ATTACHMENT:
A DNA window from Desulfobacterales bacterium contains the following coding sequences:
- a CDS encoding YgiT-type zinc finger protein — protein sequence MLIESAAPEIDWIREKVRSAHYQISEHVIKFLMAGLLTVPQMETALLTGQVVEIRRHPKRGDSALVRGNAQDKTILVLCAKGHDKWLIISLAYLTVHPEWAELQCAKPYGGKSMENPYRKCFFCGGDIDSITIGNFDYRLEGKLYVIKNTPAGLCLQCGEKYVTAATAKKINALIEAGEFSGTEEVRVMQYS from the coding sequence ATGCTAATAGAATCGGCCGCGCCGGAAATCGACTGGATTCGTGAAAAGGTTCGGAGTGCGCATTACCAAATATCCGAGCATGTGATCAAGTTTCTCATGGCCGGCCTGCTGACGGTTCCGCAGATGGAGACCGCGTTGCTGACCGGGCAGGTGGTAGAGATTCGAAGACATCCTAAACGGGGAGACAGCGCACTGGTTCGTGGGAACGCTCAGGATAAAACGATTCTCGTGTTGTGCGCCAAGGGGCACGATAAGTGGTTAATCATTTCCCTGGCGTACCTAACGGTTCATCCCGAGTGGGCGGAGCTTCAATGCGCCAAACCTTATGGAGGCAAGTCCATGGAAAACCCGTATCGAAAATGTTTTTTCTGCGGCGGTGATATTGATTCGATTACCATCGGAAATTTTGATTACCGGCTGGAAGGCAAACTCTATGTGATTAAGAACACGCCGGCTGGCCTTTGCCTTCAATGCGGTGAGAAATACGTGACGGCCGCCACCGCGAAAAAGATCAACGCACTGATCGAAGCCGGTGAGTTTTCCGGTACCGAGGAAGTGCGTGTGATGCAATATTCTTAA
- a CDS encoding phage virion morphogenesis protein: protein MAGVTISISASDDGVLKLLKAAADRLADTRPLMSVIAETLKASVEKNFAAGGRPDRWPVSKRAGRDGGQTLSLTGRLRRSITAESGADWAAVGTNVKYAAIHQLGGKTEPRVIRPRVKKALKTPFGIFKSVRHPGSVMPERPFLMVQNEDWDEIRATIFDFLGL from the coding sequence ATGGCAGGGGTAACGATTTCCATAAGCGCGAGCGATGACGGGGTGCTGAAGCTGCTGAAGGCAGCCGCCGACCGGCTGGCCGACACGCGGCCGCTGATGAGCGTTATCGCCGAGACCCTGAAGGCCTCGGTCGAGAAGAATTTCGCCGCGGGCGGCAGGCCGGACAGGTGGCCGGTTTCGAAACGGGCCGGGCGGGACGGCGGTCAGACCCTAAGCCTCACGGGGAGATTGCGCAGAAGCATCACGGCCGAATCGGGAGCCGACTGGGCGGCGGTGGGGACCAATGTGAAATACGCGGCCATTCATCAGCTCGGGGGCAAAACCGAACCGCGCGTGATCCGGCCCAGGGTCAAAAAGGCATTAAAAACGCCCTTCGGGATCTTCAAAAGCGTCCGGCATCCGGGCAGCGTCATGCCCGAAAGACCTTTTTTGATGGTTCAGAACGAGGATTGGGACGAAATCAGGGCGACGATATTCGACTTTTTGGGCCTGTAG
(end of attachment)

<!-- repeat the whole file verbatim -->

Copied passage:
A DNA window from Desulfobacterales bacterium contains the following coding sequences:
- a CDS encoding YgiT-type zinc finger protein — protein sequence MLIESAAPEIDWIREKVRSAHYQISEHVIKFLMAGLLTVPQMETALLTGQVVEIRRHPKRGDSALVRGNAQDKTILVLCAKGHDKWLIISLAYLTVHPEWAELQCAKPYGGKSMENPYRKCFFCGGDIDSITIGNFDYRLEGKLYVIKNTPAGLCLQCGEKYVTAATAKKINALIEAGEFSGTEEVRVMQYS from the coding sequence ATGCTAATAGAATCGGCCGCGCCGGAAATCGACTGGATTCGTGAAAAGGTTCGGAGTGCGCATTACCAAATATCCGAGCATGTGATCAAGTTTCTCATGGCCGGCCTGCTGACGGTTCCGCAGATGGAGACCGCGTTGCTGACCGGGCAGGTGGTAGAGATTCGAAGACATCCTAAACGGGGAGACAGCGCACTGGTTCGTGGGAACGCTCAGGATAAAACGATTCTCGTGTTGTGCGCCAAGGGGCACGATAAGTGGTTAATCATTTCCCTGGCGTACCTAACGGTTCATCCCGAGTGGGCGGAGCTTCAATGCGCCAAACCTTATGGAGGCAAGTCCATGGAAAACCCGTATCGAAAATGTTTTTTCTGCGGCGGTGATATTGATTCGATTACCATCGGAAATTTTGATTACCGGCTGGAAGGCAAACTCTATGTGATTAAGAACACGCCGGCTGGCCTTTGCCTTCAATGCGGTGAGAAATACGTGACGGCCGCCACCGCGAAAAAGATCAACGCACTGATCGAAGCCGGTGAGTTTTCCGGTACCGAGGAAGTGCGTGTGATGCAATATTCTTAA
- a CDS encoding phage virion morphogenesis protein: protein MAGVTISISASDDGVLKLLKAAADRLADTRPLMSVIAETLKASVEKNFAAGGRPDRWPVSKRAGRDGGQTLSLTGRLRRSITAESGADWAAVGTNVKYAAIHQLGGKTEPRVIRPRVKKALKTPFGIFKSVRHPGSVMPERPFLMVQNEDWDEIRATIFDFLGL from the coding sequence ATGGCAGGGGTAACGATTTCCATAAGCGCGAGCGATGACGGGGTGCTGAAGCTGCTGAAGGCAGCCGCCGACCGGCTGGCCGACACGCGGCCGCTGATGAGCGTTATCGCCGAGACCCTGAAGGCCTCGGTCGAGAAGAATTTCGCCGCGGGCGGCAGGCCGGACAGGTGGCCGGTTTCGAAACGGGCCGGGCGGGACGGCGGTCAGACCCTAAGCCTCACGGGGAGATTGCGCAGAAGCATCACGGCCGAATCGGGAGCCGACTGGGCGGCGGTGGGGACCAATGTGAAATACGCGGCCATTCATCAGCTCGGGGGCAAAACCGAACCGCGCGTGATCCGGCCCAGGGTCAAAAAGGCATTAAAAACGCCCTTCGGGATCTTCAAAAGCGTCCGGCATCCGGGCAGCGTCATGCCCGAAAGACCTTTTTTGATGGTTCAGAACGAGGATTGGGACGAAATCAGGGCGACGATATTCGACTTTTTGGGCCTGTAG